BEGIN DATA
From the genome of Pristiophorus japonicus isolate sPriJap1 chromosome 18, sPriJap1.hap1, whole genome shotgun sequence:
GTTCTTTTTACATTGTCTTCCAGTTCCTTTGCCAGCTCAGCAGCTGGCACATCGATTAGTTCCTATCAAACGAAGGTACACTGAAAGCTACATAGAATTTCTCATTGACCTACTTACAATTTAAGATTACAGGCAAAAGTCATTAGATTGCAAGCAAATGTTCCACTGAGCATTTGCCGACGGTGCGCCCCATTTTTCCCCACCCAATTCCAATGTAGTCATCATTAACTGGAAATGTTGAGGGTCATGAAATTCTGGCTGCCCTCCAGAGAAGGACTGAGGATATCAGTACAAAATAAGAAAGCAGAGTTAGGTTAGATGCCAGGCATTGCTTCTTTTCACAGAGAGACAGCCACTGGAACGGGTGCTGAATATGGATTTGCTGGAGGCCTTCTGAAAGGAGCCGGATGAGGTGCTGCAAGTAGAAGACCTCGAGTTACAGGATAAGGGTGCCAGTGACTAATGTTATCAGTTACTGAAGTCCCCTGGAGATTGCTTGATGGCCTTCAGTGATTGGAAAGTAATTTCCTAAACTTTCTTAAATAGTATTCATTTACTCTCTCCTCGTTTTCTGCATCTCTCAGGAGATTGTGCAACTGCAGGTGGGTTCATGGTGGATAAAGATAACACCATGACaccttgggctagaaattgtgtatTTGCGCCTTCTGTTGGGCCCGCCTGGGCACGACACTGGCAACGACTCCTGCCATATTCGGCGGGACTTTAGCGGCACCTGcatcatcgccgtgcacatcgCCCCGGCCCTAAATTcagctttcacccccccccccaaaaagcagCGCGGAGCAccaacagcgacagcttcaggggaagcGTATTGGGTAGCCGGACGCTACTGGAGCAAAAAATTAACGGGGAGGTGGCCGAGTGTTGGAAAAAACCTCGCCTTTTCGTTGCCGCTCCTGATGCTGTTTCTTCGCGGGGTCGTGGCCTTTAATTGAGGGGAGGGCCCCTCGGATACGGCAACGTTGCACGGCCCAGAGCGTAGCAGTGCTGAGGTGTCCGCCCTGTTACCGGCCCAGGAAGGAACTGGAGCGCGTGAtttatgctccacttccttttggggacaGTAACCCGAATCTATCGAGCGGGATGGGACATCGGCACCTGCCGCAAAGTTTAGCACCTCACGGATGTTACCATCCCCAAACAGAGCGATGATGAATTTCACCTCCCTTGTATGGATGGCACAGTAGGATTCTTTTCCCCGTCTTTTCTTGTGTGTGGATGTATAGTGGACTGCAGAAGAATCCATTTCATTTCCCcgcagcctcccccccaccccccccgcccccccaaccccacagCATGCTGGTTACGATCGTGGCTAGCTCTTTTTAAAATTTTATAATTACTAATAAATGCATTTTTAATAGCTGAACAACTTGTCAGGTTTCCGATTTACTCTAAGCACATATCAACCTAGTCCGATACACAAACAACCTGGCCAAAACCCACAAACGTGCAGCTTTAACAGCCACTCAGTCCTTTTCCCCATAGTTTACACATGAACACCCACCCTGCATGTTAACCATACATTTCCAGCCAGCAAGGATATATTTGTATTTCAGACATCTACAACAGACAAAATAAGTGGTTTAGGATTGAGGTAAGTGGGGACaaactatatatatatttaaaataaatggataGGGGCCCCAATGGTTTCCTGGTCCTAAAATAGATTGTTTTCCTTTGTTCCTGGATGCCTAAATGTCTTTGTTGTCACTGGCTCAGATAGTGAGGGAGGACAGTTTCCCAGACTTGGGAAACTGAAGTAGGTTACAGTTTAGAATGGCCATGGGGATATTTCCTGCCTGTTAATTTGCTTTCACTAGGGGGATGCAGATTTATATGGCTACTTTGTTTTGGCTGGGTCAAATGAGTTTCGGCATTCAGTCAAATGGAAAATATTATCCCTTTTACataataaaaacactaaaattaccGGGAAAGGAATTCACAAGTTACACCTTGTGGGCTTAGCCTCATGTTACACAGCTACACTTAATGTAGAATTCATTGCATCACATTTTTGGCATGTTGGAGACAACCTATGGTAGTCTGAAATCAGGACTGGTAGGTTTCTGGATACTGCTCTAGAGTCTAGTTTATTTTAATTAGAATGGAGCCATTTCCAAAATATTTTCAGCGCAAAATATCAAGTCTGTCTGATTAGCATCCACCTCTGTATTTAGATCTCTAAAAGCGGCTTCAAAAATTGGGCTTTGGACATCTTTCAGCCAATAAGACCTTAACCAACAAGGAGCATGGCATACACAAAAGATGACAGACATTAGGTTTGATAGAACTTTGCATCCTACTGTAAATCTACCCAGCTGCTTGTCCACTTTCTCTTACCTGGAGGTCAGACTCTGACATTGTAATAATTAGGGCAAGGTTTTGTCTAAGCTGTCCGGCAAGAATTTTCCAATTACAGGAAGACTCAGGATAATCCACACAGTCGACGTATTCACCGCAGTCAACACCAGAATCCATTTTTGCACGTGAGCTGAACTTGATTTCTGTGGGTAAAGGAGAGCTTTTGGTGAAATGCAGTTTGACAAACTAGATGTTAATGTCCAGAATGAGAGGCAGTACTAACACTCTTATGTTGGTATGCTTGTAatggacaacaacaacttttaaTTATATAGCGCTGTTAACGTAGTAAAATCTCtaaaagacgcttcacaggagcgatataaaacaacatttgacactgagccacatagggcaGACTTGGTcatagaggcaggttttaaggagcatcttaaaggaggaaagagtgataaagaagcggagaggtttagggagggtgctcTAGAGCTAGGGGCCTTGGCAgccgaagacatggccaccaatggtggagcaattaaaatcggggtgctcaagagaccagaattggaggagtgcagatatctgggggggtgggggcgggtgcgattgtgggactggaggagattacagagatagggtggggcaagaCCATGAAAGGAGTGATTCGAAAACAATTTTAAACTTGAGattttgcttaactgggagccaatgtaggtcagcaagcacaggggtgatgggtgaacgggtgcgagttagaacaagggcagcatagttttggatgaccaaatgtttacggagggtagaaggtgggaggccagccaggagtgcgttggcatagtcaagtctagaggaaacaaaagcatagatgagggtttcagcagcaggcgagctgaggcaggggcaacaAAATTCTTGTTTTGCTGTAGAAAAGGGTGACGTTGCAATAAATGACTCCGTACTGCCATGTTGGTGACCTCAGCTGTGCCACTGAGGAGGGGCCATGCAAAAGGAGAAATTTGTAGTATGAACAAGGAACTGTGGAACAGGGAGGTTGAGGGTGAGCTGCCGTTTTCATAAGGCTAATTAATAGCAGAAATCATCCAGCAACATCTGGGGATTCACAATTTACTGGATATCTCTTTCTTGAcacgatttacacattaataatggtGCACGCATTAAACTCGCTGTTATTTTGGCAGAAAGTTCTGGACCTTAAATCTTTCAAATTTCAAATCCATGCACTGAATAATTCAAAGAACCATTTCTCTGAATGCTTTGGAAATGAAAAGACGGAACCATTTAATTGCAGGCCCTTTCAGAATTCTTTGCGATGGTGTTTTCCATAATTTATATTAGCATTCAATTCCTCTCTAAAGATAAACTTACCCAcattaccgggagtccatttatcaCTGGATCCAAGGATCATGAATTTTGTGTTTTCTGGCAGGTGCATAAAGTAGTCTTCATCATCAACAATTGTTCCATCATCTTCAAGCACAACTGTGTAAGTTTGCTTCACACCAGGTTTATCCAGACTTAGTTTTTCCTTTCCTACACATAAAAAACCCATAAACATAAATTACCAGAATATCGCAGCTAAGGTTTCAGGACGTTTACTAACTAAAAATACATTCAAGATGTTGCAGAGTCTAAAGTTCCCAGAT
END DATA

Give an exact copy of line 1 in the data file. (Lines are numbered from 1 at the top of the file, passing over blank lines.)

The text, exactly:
From the genome of Pristiophorus japonicus isolate sPriJap1 chromosome 18, sPriJap1.hap1, whole genome shotgun sequence: